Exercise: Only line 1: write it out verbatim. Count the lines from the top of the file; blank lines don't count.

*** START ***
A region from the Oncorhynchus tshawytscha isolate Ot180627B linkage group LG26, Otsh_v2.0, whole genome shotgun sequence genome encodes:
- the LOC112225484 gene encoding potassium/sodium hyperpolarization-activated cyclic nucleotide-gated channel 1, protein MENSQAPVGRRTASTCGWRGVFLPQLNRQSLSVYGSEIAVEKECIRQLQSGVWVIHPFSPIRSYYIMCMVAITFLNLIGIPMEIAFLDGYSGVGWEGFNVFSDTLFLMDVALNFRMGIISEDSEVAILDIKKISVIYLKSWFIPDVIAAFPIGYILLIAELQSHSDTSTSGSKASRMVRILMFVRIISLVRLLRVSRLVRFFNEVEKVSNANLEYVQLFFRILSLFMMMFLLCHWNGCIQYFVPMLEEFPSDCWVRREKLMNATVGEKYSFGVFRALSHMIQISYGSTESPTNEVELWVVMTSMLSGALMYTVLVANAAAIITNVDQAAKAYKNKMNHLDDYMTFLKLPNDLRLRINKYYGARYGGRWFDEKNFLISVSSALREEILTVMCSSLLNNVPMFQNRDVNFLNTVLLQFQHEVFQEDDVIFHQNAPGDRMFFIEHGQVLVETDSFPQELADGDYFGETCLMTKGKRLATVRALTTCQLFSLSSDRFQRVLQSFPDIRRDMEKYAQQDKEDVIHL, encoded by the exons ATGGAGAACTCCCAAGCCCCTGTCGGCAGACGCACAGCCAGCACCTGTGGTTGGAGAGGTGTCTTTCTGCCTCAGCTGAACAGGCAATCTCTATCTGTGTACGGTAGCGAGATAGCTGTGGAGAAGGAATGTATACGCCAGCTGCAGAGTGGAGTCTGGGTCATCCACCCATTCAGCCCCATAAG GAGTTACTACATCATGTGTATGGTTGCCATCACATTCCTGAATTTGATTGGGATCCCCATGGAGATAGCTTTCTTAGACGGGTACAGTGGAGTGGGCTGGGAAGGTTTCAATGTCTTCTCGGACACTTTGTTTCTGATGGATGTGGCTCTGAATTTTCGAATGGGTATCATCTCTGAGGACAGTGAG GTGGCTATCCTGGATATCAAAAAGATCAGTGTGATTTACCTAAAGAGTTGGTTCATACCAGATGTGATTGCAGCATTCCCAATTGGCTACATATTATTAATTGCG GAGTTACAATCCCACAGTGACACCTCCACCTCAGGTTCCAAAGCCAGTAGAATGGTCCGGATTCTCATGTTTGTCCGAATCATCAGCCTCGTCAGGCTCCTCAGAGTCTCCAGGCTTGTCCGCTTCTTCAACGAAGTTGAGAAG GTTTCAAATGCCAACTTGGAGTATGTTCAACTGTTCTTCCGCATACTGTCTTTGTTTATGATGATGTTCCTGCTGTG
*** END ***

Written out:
A region from the Oncorhynchus tshawytscha isolate Ot180627B linkage group LG26, Otsh_v2.0, whole genome shotgun sequence genome encodes: